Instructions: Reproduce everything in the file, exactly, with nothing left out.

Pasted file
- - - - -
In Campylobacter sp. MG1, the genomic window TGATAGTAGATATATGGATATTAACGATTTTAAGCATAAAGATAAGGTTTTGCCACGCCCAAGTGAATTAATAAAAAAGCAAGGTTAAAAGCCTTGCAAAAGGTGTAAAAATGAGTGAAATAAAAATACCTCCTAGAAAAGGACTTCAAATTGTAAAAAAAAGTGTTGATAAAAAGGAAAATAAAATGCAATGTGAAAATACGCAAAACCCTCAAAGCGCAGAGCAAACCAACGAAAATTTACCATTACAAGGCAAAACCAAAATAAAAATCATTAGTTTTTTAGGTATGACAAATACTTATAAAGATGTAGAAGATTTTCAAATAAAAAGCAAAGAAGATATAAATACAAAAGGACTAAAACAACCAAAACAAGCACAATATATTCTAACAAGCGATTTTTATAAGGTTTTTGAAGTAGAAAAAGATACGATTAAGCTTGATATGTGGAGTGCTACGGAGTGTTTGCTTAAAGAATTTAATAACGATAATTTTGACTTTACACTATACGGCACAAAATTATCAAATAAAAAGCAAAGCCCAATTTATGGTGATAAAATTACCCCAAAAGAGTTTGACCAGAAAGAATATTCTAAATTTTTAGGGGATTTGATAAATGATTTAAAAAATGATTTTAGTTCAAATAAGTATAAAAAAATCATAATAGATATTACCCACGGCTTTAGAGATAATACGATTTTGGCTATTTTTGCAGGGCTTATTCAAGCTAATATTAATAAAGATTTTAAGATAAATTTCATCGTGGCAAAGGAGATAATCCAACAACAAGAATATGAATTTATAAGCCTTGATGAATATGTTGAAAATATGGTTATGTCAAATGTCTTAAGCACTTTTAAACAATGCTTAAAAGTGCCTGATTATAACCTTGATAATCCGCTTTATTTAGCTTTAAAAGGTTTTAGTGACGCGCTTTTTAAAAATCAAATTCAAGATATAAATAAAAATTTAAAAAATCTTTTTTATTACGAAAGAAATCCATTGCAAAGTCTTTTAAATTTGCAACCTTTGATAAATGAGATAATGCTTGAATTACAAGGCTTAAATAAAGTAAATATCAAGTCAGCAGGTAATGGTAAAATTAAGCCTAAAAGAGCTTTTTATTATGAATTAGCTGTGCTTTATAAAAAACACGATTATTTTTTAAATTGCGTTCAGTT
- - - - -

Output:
In Campylobacter sp. MG1, the genomic window TGATAGTAGATATATGGATATTAACGATTTTAAGCATAAAGATAAGGTTTTGCCACGCCCAAGTGAATTAATAAAAAAGCAAGGTTAAAAGCCTTGCAAAAGGTGTAAAAATGAGTGAAATAAAAATACCTCCTAGAAAAGGACTTCAAATTGTAAAAAAAAGTGTTGATAAAAAGGAAAATAAAATGCAATGTGAAAATACGCAAAACCCTCAAAGCGCAGAGCAAACCAACGAAAATTTACCATTACAAGGCAAAACCAAAATAAAAATCATTAGTTTTTTAGGTATGACAAATACTTATAAAGATGTAGAAGATTTTCAAATAAAAAGCAAAGAAGATATAAATACAAAAGGACTAAAACAACCAAAACAAGCACAATATATTCTAACAAGCGATTTTTATAAGGTTTTTGAAGTAGAAAAAGATACGATTAAGCTTGATATGTGGAGTGCTACGGAGTGTTTGCTTAAAGAATTTAATAACGATAATTTTGACTTTACACTATACGGCACAAAATTATCAAATAAAAAGCAAAGCCCAATTTATGGTGATAAAATTACCCCAAAAGAGTTTGACCAGAAAGAATATTCTAAATTTTTAGGGGATTTGATAAATGATTTAAAAAATGATTTTAGTTCAAATAAGTATAAAAAAATCATAATAGATATTACCCACGGCTTTAGAGATAATACGATTTTGGCTATTTTTGCAGGGCTTATTCAAGCTAATATTAATAAAGATTTTAAGATAAATTTCATCGTGGCAAAGGAGATAATCCAACAACAAGAATATGAATTTATAAGCCTTGATGAATATGTTGAAAATATGGTTATGTCAAATGTCTTAAGCACTTTTAAACAATGCTTAAAAGTGCCTGATTATAACCTTGATAATCCGCTTTATTTAGCTTTAAAAGGTTTTAGTGACGCGCTTTTTAAAAATCAAATTCAAGATATAAATAAAAATTTAAAAAATCTTTTTTATTACGAAAGAAATCCATTGCAAAGTCTTTTAAATTTGCAACCTTTGATAAATGAGATAATGCTTGAATTACAAGGCTTAAATAAAGTAAATATCAAGTCAGCAGGTAATGGTAAAATTAAGCCTAAAAGAGCTTTTTATTATGAATTAGCTGTGCTTTATAAAAAACACGATTATTTTTTAAATTGCGTTCAGTT